Saturday, July 21, 2007

Running in Paris (2): La Coulée Verte (South)

Last week I described a run which may not be appealing to ultra runners visiting Paris. 1-mile loops in Parc Montsouris are better than circling a stadium track (1/4-mile), yet it's many loops before getting to and beyond the marathon mark!

This run is actually my favorite to escape the city busy and noisy streets and log more miles while I'm visiting Paris (about 6 to 8 times a year, for business). For the South Bay and Silicon Valley residents, this is the closest you can get in the Paris area to the Los Gatos Creek trail.

There are actually two "Coulées Vertes" in Paris. The real Parisians will argue that the real Coulée Verte is in the 12th district and extends in the Eastern suburb of Paris. The one I'm talking about here is actually mostly outside Paris, which has to be if you want to find many miles outside of the busy car traffic of Paris. This is the trail which starts in the South of Paris (hence the South in the title), crosses 2 counties (Hauts de Seine, 92, and Essone, 91), and 10 cities: Malakoff, Châtillon, Bagneux, Fontenay-aux-Roses, Sceaux, Châtenay-Malabry, Antony, Verrières-le-Buisson, and Massy (see more details, in French, at the page "La coulée verte du sud parisien" and also these pictures).
A view of the trail in Chatillon (Copyright Conseil Général 92, Alexandre Petzold):

The trail is mostly a bike lane (asphalt again). It officially starts at the city limit between Malakoff and Paris, but you can find a bike path starting Place de Catalogne, near the Montparnasse train station in the 14th district, which is quite convenient if you stay downtown. When you are on Place de Catalogne, near the Vaugirard side of the train station, you'll find the start of the bike path right behind the Notre-Dame du Travail church (the church is not right on the plaza, you'll have to go through a tall gate in residential buildings, at the South of the plaza).

Unfortunately there is no bathroom and drinking fountain along the course, which is insane for us, runners. You have to carry your own water. As for pit stops, better get all set before starting your run, or stop in a café...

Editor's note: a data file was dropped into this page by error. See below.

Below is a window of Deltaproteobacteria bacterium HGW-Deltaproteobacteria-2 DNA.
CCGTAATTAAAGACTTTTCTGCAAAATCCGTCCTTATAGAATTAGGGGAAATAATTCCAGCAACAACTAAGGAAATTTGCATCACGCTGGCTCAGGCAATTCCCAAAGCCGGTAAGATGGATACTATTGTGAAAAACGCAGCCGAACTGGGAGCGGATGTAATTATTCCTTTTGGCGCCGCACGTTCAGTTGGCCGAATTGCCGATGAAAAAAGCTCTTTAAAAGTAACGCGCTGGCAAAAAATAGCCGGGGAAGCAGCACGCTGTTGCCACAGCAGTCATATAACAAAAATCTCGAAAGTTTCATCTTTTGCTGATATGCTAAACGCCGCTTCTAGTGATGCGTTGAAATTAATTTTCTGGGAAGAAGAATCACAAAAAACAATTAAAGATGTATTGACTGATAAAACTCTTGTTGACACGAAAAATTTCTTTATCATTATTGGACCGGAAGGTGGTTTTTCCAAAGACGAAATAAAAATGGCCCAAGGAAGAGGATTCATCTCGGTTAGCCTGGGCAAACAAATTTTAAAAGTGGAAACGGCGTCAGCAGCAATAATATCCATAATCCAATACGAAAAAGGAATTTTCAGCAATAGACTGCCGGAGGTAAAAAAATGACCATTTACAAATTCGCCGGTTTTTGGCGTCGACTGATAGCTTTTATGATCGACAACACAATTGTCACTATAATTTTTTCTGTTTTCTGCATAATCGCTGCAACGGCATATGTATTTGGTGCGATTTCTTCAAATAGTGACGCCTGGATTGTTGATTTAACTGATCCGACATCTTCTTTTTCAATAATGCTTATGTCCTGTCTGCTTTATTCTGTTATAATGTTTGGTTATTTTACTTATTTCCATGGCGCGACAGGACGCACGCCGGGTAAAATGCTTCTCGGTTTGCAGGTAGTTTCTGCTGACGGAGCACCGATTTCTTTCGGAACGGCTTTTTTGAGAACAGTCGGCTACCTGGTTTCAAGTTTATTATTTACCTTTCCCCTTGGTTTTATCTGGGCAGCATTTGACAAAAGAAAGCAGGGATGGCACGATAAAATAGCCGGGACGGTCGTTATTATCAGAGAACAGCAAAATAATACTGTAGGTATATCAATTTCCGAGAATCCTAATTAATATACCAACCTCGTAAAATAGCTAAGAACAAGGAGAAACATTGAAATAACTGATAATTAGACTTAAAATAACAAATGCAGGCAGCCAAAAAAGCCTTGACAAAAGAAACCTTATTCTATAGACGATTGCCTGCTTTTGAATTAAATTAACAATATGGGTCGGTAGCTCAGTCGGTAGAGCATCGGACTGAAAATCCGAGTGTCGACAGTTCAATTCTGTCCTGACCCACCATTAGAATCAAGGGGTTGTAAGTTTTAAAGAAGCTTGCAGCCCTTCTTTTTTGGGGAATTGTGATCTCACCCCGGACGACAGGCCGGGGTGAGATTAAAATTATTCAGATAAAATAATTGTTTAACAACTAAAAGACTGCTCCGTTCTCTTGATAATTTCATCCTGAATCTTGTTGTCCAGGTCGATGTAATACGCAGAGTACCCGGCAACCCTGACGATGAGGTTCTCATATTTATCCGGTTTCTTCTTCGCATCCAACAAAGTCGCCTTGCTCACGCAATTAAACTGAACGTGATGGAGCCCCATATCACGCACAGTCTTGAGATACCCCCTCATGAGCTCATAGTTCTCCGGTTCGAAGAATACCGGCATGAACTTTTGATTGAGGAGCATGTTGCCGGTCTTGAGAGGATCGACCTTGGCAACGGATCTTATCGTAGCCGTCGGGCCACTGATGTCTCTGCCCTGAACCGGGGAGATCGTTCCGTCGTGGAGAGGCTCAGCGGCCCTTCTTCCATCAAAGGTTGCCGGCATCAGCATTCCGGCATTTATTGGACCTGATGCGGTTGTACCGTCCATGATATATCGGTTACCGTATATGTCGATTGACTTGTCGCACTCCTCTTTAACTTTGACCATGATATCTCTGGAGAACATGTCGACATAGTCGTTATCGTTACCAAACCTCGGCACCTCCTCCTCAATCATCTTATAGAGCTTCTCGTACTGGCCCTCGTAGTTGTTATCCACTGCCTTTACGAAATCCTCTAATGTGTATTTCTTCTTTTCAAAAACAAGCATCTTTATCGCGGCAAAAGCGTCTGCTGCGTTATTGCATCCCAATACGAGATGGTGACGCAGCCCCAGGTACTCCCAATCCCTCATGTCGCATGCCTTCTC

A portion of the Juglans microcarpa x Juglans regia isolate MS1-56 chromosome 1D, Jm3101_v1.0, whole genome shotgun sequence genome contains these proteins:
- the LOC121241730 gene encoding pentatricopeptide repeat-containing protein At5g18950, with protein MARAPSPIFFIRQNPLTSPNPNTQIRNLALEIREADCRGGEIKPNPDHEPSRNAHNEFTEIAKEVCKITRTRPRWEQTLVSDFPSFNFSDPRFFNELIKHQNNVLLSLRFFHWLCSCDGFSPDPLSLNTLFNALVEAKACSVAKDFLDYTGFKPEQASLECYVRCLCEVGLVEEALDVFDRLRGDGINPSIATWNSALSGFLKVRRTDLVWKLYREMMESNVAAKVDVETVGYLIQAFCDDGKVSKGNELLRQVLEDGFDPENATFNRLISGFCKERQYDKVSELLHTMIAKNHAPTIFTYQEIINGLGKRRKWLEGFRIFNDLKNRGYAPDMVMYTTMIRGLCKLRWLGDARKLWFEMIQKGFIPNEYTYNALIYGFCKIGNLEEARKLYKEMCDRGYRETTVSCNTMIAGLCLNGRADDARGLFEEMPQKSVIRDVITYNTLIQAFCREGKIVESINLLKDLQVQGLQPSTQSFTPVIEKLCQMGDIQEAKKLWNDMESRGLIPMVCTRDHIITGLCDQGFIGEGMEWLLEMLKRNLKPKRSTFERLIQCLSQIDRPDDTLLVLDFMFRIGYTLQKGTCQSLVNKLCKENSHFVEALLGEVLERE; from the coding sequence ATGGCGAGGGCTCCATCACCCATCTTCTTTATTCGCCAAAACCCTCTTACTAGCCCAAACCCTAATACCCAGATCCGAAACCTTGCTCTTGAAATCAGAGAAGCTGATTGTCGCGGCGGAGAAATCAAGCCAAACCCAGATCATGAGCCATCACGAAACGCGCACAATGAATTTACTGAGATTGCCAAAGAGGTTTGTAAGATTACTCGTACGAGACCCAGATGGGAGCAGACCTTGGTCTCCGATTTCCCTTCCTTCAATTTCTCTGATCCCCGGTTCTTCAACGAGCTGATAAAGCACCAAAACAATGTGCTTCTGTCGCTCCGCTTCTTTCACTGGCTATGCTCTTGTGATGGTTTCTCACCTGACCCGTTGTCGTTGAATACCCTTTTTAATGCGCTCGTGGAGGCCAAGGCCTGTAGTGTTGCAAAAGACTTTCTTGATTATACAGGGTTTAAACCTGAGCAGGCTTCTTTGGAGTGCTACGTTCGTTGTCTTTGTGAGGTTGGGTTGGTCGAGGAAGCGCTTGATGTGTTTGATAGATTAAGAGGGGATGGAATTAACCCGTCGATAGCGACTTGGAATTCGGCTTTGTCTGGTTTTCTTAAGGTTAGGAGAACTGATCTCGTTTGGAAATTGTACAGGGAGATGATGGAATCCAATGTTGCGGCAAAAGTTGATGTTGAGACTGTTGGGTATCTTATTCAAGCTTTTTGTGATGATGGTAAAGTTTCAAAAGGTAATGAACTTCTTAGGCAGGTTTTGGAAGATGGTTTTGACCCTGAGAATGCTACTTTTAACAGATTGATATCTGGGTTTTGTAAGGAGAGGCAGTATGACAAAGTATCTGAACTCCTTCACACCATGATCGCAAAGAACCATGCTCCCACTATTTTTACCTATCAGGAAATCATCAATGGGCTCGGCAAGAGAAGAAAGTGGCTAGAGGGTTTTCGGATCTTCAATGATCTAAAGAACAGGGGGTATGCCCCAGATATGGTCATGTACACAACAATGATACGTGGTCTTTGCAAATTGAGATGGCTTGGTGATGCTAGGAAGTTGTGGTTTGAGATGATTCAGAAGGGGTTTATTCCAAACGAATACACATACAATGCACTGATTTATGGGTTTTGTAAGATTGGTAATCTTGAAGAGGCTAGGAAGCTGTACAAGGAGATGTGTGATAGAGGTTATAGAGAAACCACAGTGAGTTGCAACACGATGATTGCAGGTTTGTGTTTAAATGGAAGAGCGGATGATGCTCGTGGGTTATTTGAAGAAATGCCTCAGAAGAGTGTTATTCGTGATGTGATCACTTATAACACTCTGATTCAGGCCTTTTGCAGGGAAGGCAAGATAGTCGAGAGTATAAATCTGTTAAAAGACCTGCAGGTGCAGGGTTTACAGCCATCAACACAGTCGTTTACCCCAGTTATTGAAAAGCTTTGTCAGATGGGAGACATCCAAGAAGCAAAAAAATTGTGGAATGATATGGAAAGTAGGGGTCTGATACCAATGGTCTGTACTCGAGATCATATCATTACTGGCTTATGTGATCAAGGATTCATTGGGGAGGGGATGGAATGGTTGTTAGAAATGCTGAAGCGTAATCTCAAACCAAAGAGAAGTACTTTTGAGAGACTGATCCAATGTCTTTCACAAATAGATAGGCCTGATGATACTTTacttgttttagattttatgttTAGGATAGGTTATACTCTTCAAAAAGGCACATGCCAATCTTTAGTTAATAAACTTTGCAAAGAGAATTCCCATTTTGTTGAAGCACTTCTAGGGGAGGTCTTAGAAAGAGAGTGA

In terms of direction after the start it's really straightforward except for the following two spots, both in Malakoff near the start, so better paying attention not to get lost early in the run.

After passing over the Périphérique (the highway which surrounds Paris), coming from Paris/Montparnasse, you'll enter Malakoff, again, following the bike lane. You'll pass a metro/subway station (Malakoff-Plateau de Vanves) and, about 300 yards later, hit a road at the end of Boulevard Charles de Gaulle: cross it, take on the right under the train track bridge, then right on your left after the bridge (bike lane). That's the first trick, see below (and Google Maps for more details):The second trick comes less than one mile after. You'll hit a main/busy artery which you need to cross, leaving Malakoff and entering in Chatillon. There are a few new buildings, residential and commercial, and often construction which makes the bike lane difficult to find sometimes as some of the sections might be closed (like this summer 07). I suggest you go around a couple of blocks as shown below (and you can check Google Maps too). Again, you need to look for the bike path which goes South, through Chatillon.After that, it's pretty much straightforward for 6-7 miles until Massy, one of the terminal stations of RER B. All the way you'll follow the TGV and RER tracks, but on a trail going mostly through green areas (trees, bushes). Most of the cities you will cross have RER station which is an easy ride back to Paris if you want or need to shorten your run. Take some cash with you in case.

The trail gets more busy during weekends, especially in the morning and mid-afternoon. Otherwise, you won't see many people running or biking during weekdays.

It's really a great way to run 20 miles (or less!) if you stay in Paris (and if you need to put in 40 miles, you can either explore further South of Massy, or do this run twice!). Hope you have the opportunity to try it during a visit to France!

Farther in Europe and France.

1 comment:

Ririnette said...

Great tips! I just did my 20 miler last weekend on the Coulee Verte from Igny along La Valee de la Bievre and all the way into Paris. Much harder than I thought, but carried enough water and gels to get me through it. A very pleasant experience after all.